• A Looming Crisis for Local U.S. Water Systems?

    Water bills in the U.S. are eating up a growing share of household budgets — and becoming increasingly unaffordable for low-income families. In many cities, shrinking populations and aging infrastructure mean increasingly unaffordable water.

  • Preventing Cybersecurity Disruptions by Training Workforce

    Two cybersecurity researchers have published a new book to help train employees at public utilities to recognize cybersecurity vulnerabilities and develop measures to defend their networks from increasingly sophisticated cyberattacks.

  • Finding Toxic Chemicals in Drinking Water

    Most consumers of drinking water in the United States know that chemicals are used in the treatment processes to ensure the water is safe to drink. But they might not know that the use of some of these chemicals, such as chlorine, can also lead to the formation of unregulated toxic byproducts.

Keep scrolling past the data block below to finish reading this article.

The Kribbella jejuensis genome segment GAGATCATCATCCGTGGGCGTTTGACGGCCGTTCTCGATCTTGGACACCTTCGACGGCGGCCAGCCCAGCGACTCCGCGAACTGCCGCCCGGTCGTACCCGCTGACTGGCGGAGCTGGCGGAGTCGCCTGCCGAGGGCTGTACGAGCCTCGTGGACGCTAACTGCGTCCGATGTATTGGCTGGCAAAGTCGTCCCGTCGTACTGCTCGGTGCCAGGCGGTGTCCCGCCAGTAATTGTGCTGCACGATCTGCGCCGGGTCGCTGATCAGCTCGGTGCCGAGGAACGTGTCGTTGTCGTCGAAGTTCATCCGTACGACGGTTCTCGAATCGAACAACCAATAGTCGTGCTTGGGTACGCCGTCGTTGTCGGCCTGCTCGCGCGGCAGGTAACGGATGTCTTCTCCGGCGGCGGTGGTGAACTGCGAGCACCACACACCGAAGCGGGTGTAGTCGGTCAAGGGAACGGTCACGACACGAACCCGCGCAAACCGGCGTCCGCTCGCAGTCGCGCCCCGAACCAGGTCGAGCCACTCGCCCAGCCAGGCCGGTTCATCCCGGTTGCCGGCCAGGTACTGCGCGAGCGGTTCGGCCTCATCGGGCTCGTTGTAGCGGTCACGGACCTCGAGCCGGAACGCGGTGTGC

• Capturing Potable Water from Air

    DARPA recently awarded five contracts and selected one government partner to develop technology to capture potable water from the air in quantities sufficient to meet critical DoD needs, even in extremely dry climates. The Atmospheric Water Extraction (AWE) performers aim to meet clean water needs of deployed troops, even in austere environments.

  • Improving Water Security for People in Africa and Asia by 2024

    New funding from the Foreign, Commonwealth & Development Office (FCDO) will support global research and practice to improve water security for 10 million people in Africa and Asia. The FCDO’s grant to the University of Oxford will now extend to 2024 and increase to £22.5 million, to support the REACH program improve water security by delivering world-class science to transform policy and practice.

  • Hydrology Data Tool Helps Manage Water Resources, Protect Infrastructure